© 2014 Shmoop University, Inc. All rights reserved.
 

Fame

Fame is short-lived. Fame can be fickle. Fame can be a dubious goal for a senator. If you want to hold public office because you want to be famous, you probably should move on to the next table at your career fair. Fame is for celebrities.

Senators don't need to be famous. Just ask Frank Lautenberg, D-New Jersey. Never heard of him? He was born in 1924 and at 88, he's the oldest member of the 112th Congress. He was first elected senator in 1982.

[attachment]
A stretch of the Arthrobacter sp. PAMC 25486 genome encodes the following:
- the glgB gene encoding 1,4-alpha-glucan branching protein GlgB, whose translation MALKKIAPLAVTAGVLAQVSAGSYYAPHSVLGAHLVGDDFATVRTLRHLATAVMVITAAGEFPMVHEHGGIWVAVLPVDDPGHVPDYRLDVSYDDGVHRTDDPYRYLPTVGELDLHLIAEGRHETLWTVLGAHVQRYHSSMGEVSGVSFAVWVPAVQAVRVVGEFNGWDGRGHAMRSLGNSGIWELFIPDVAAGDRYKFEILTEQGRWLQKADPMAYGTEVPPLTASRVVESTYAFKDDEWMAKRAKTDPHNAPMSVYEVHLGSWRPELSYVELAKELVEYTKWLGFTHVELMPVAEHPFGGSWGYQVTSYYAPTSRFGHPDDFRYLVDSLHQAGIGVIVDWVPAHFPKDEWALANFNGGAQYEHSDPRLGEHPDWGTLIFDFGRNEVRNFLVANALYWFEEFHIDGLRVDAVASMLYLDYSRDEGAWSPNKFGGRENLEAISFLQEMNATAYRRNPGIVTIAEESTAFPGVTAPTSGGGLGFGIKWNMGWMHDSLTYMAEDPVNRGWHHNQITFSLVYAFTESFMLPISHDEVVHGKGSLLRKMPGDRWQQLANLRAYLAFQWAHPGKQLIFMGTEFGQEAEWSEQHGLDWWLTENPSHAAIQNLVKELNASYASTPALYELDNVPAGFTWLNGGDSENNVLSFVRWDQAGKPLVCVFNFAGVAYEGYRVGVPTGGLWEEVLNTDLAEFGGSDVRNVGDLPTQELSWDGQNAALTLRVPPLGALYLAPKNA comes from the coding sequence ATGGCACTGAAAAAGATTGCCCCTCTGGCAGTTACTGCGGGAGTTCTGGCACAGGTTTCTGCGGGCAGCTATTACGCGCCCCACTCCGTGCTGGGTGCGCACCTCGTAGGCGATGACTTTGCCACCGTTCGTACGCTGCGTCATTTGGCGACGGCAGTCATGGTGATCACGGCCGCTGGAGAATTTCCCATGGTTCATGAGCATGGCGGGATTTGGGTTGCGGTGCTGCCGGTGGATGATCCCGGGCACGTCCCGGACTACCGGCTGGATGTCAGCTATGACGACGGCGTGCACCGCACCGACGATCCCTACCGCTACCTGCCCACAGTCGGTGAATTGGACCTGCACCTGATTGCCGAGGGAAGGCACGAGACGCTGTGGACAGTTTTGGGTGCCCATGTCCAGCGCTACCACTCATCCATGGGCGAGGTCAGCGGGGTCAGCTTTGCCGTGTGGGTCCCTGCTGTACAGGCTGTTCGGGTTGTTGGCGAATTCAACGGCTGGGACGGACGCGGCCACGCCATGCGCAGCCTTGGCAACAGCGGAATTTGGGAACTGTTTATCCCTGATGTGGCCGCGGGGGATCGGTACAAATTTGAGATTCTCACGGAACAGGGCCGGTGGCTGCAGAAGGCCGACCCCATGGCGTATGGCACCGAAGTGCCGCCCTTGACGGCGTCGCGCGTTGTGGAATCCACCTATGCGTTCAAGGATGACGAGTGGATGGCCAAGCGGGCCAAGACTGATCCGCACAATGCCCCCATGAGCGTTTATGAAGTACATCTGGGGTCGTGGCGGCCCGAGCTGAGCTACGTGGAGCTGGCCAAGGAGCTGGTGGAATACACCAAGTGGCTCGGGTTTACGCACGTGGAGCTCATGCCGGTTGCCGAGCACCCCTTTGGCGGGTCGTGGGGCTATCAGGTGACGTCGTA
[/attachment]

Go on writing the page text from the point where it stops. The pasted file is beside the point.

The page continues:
By design, Senators are supposed to represent diverse populations and interests and so should be flexible and their interests transparent. Being famous for being cooperative and scandal-free could put you smack dab in the middle of the road, a weirdly safe place to be.

Don't forget, politics is about popularity. You may have a law degree from Stanford and a genius IQ, and you may have launched a Fortune 50 company…elections can be a lot like Project Runway: One day you're in, and the next you're out.

Advertisement
Advertisement
Advertisement
back to top